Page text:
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Work-unit organizational changes and risk of cardiovascular disease: a prospective study of public healthcare employees in Denmark

  • Johan Høy JensenEmail author
  • Esben Meulengracht Flachs
  • Janne Skakon
  • Naja Hulvej Rod
  • Jens Peter Bonde
  • Ichiro Kawachi
Original Article
  • 28 Downloads

Abstract

Purpose

The impact of organizational change at work on cardiovascular disease (CVD) among employees is poorly understood. We examined the longitudinal associations between different types of work-unit organizational changes and risk of CVD among employees.

Methods

We used multilevel mixed-effects parametric survival models to assess the risk of incident ischemic heart disease and stroke (72 events) during 2014 according to organizational changes in 2013 among 14,788 employees working in the same work unit from January through December 2013. We excluded employees with pre-existing CVD events between 2009 and 2013. Data on organizational changes defined as mergers, split-ups, relocations, change in management, employee layoffs, and budget cuts were obtained from work-unit managers (59% response).

Results

There was an excess risk of CVD in the year following change in management (HR 2.04, 95% CI 1.10–3.78) and employee layoff (HR 2.44, 95% CI 1.29–4.59) in the work unit relative to no change. Exposure to any organizational change also suggested increased risk of CVD (HR 1.48, 95% CI 0.91–2.43). Including perceived stress as mediator in the regression models attenuated the point risk estimates only slightly, indicating no important mediation through this psychosocial factor.

Conclusions

Work-unit organizational change may be associated with excess risk of incident CVD among the employees relative to stable workplaces.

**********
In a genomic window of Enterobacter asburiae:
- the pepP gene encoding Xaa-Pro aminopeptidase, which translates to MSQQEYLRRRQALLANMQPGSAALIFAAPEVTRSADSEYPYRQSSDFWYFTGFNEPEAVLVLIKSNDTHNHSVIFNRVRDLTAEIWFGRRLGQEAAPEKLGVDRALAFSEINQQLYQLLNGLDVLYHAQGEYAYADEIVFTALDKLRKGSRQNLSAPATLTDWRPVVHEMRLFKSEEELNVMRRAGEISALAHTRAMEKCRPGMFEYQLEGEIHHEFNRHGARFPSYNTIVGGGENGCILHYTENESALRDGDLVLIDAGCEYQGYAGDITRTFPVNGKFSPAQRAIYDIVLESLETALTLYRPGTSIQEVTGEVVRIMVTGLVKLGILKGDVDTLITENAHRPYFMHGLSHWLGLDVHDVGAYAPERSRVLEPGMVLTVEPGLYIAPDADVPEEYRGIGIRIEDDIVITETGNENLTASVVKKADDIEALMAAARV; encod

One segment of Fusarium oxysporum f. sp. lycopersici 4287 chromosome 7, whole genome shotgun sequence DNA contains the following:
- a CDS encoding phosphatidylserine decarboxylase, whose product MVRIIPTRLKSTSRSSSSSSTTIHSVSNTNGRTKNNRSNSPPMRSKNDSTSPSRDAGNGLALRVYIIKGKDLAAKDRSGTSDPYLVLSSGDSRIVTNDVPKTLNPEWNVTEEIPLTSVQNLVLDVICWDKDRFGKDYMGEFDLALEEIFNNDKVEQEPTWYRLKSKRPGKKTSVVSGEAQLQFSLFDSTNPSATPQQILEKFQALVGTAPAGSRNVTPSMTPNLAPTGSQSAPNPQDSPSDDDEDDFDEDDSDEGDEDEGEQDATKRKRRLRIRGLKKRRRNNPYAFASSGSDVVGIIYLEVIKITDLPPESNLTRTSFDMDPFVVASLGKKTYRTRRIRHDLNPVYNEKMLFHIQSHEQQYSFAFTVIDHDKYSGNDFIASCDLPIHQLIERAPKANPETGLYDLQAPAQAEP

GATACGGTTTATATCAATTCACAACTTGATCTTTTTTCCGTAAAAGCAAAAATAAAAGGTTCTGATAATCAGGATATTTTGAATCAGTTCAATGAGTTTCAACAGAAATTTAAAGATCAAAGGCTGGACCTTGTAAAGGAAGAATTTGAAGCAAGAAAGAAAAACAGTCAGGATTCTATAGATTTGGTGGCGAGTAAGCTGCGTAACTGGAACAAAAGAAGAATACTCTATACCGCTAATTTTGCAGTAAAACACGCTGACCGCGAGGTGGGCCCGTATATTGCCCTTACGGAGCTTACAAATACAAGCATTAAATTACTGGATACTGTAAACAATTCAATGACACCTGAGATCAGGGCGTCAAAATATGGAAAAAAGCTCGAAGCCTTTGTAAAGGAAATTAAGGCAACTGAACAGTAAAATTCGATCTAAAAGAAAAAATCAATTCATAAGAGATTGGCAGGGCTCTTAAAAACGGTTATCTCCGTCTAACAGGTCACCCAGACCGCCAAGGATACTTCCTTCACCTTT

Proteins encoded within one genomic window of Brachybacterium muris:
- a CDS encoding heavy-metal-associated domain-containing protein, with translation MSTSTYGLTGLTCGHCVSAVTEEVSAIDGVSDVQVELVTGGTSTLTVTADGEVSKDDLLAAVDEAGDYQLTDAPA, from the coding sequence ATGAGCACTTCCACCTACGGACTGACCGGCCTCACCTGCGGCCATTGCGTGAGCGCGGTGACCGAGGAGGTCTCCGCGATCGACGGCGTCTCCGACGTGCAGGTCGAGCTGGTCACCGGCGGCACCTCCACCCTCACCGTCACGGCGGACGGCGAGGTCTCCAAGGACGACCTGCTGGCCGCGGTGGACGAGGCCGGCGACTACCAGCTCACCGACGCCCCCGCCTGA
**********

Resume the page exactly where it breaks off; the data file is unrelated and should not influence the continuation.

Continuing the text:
Keywords

Coronary Downsizing Ischemic Reorganization Restructuring Stroke 

Notes

Acknowledgements

This work was supported by the Danish Working Environment Research Fund [13-2015-03]. JHJ thanks University Copenhagen, Julie Von Müllens Fond, Else and Mogens Wedell-Wedellsborgs Fond, and the Graduate School of Public Health (at University of Copenhagen) for their financial contribution to his stay as a visiting researcher in Department of Social and Behavioral Sciences at Harvard T.H. Chan School of Public Health during this study.

Compliance with ethical standards

Conflict of interest

The authors declare that they have no potential conflict of interest.

Ethical standards

The Capital Region of Denmark approved the data handling for the present study [BFH-2016-020]. This study complies with the standards of the Regional Ethics Committee. The Regional Ethics Committee stated that ethical approval or informed consent were not required for this study.

Supplementary material

420_2019_1493_MOESM1_ESM.docx (218 kb)
Supplementary material 1 (DOCX 217 kb)

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Copyright information

© Springer-Verlag GmbH Germany, part of Springer Nature 2019

Authors and Affiliations

  • Johan Høy Jensen
    • 1
    • 2
    Email author
  • Esben Meulengracht Flachs
    • 1
  • Janne Skakon
    • 3
  • Naja Hulvej Rod
    • 4
  • Jens Peter Bonde
    • 1
  • Ichiro Kawachi
    • 2
  1. 1.Department of Occupational and Environmental MedicineCopenhagen University Hospital, Bispebjerg HospitalCopenhagenDenmark
  2. 2.Department of Social and Behavioral SciencesHarvard T.H. Chan School of Public Health, Harvard UniversityBostonUSA
  3. 3.Department of PsychologyUniversity of CopenhagenCopenhagenDenmark
  4. 4.Section of Epidemiology, Department of Public HealthUniversity of CopenhagenCopenhagenDenmark

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